Finally, I wanted to do a dessert. Here's the one I settled on:

Gâteau Mollet

  • 2 tbsp yeast (yes, that's a lot of yeast)
  • 1 tbsp sugar
  • Pinch of salt
  • 2 tbsp warm water
  • 2 cups flour
  • 3 eggs
  • 1/2 cup + 6 tbsp butter, softened
  • Chocolate mousse (for serving)
A couple of notes: You need a bundt pan or some other variation of a cake mold to make this recipe. Also, I did make my own chocolate mousse, but I'm not going to reprint that recipe here, because it wasn't from Champagne-Ardenne. It was from Alton Brown.

The cake takes the most time, so I'll start there.

Now this is not a sweet cake. It is really more like a glorified croissant,  which is why it needs the chocolate mousse to be an actual dessert. Here's how it's made:

First mix the yeast with the sugar, salt and water. Stir to dissolve. Now add 2 tbsp of the flour and mix well, then let stand for 30 minutes.

Yes, I thought this was a bit odd. But as you've already guessed, this isn't how I actually made this bread. I just put everything in my bread machine because, you know, kneading is for chumps.

Anyway if you're not using a bread machine, put the flour into a large bowl and make a hole in the middle. Break the eggs and pour them one at a time into the hole. Puncture the yolks, then add the yeast. Mix until smooth, then add the butter and continue mixing until you have a dough. Place in a bowl and cover with a damp cloth. Let rise for two hours.

Now butter your bundt pan. Punch down the dough and press it into the pan. Cover it with a damp cloth and let it rise for another 30 minutes, or until it almost reaches the top of the pan (this took more like 90 minutes for me).

Preheat your oven to 445 degrees (I know that's a weird number, but remember that I'm translating from celcius). Remove the cloth and bake for 20 to 30 minutes, or until it starts to become a beautiful golden color. Serve warm with chocolate mousse.

Now on to the capon.

First preheat your oven to 400 degrees. Season the bird all over with salt and pepper.

Meanwhile, put 1/4 cup of the butter in the pan you'll be using to cook your capon and stick it in the oven until it melts. Then take it out and put the capon in the pan, turning to coat completely with the butter.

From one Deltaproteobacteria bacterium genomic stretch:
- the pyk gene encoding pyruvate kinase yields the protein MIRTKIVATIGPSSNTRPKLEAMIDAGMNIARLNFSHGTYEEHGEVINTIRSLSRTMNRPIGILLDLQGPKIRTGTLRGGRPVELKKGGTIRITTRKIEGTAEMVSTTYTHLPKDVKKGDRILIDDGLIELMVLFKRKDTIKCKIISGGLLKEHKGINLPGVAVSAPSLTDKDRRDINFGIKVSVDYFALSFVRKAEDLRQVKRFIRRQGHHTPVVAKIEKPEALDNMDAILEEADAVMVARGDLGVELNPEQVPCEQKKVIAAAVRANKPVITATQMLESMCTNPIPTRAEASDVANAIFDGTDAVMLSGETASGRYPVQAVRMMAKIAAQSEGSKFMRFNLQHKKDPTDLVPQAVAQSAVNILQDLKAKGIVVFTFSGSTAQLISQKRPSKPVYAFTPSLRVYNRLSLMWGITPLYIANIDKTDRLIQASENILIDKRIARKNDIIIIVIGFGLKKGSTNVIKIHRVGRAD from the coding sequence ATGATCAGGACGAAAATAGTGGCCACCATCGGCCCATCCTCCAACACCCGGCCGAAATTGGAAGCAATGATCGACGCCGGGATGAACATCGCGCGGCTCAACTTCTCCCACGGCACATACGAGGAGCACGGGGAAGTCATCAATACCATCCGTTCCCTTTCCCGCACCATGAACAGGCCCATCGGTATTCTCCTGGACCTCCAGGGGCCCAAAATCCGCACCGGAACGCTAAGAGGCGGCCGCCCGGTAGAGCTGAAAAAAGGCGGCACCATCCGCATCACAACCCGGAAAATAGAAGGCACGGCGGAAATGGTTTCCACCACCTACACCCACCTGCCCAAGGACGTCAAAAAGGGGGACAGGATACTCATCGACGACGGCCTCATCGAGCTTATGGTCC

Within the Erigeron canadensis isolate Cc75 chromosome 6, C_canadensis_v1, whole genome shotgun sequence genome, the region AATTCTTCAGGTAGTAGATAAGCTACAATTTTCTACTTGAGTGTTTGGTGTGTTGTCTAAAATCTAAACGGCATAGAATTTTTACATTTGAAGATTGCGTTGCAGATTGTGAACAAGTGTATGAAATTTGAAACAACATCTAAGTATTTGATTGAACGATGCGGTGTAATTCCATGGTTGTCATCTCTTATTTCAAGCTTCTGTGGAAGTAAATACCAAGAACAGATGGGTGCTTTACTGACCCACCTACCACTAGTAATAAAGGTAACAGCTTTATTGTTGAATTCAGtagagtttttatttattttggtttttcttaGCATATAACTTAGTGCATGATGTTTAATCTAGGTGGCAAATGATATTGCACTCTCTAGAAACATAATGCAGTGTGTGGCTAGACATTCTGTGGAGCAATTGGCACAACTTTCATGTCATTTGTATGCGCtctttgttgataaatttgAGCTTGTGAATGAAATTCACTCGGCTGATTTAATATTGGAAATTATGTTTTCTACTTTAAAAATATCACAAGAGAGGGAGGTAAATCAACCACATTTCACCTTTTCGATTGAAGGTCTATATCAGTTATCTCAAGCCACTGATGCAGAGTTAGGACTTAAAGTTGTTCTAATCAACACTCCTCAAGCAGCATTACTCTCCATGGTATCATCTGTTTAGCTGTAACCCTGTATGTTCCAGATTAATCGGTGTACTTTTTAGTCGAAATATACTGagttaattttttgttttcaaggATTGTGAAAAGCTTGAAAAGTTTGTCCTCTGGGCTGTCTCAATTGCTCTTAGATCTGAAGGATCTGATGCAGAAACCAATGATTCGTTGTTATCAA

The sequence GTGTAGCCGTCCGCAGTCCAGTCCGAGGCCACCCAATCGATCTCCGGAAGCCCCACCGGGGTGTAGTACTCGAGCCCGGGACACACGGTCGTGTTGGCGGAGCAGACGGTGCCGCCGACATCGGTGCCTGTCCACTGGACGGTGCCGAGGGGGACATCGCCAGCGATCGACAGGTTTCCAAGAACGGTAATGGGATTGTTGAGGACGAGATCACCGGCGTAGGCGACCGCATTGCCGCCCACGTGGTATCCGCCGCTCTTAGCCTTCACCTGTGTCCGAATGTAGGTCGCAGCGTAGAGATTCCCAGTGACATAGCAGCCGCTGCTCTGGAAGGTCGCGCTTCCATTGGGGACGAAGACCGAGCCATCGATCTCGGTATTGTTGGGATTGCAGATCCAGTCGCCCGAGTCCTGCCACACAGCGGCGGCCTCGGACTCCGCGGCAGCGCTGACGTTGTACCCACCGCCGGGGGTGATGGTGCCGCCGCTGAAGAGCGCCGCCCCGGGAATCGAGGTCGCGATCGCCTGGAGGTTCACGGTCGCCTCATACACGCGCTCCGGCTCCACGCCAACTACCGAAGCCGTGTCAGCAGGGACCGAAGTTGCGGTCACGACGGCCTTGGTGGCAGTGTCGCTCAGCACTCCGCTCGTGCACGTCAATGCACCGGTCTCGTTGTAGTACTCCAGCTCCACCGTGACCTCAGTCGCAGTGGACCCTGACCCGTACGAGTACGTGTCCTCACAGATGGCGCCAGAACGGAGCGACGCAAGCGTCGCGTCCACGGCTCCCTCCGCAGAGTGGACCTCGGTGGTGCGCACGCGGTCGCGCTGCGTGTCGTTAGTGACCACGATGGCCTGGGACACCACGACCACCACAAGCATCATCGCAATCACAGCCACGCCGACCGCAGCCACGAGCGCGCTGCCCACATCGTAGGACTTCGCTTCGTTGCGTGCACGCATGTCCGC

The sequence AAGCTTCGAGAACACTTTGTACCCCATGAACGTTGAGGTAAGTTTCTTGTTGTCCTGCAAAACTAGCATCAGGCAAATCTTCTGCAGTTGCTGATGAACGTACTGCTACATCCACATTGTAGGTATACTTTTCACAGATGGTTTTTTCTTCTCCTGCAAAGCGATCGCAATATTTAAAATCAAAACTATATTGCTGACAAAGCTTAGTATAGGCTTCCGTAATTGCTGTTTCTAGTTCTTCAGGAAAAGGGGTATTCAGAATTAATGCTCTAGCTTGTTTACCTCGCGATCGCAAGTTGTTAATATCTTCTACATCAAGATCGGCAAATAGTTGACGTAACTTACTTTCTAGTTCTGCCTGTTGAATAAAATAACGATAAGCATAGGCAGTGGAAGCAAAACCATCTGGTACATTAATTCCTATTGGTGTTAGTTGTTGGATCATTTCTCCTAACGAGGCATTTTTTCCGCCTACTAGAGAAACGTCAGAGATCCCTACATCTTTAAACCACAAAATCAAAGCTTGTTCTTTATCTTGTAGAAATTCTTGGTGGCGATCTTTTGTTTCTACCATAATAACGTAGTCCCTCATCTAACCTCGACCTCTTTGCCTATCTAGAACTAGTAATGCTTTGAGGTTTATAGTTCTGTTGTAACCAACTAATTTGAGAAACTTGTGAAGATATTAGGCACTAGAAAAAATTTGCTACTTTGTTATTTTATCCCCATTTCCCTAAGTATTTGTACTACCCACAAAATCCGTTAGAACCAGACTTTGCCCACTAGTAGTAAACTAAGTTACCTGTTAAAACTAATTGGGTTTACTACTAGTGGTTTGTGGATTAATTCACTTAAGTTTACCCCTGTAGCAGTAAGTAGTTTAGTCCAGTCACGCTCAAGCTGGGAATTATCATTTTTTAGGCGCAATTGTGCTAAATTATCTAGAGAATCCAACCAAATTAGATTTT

Now make your oven even hotter (430 degrees). Put your capon in the oven and cook for one hour. Note: for me one hour at 430 degrees was too long. I used a meat thermometer, and turned the temperature down to 350 degrees after the meat reached a temperature of about 100. My instincts told me that a whole hour at 430 degrees was too long.

Meanwhile mix the rest of the butter with the flour. When the capon is ready, remove it from the oven and pour the juices into another pan, scraping the bottom of the original pan to get all the browned bits. Add the champagne to the juices and bring to a boil.

When the gravy has reduced a little, add the butter/flour mixture and stir. Reduce the heat and simmer for five minutes or until the sauce thickens (it won't be really thick).

Finally, here's how you do the potatoes:

Preheat your oven to 425 degrees. Now melt the duck fat in an oven-proof skillet and cook the potatoes until they are nicely browned on both sides. Season with salt and pepper.

Transfer to the oven and bake for 10 minutes or so, checking to make sure they don't over-brown (some of mine did).

Now return to the stove and add the parsley and garlic. Stir for two or three minutes until the garlic softens.

So was it worth paying six times as much for the capon?

Well, now I can say I ate a capon. That's worth something, isn't it? The flavor was definitely richer than the average chicken. Strangely, though, my capon wasn't as tender as the descriptions of capon led me to believe it would be. In fact it was a little tougher than most of the chickens I've eaten. It was juicy, though, so it wasn't overcooked. So I can't really put my finger on why it wasn't exactly like it was supposed to be, but the toughness of the meat didn't make it unpleasant. It was good, and I really liked the champagne-based gravy, too. And of course my kids gobbled it up, because to them it was just a chicken.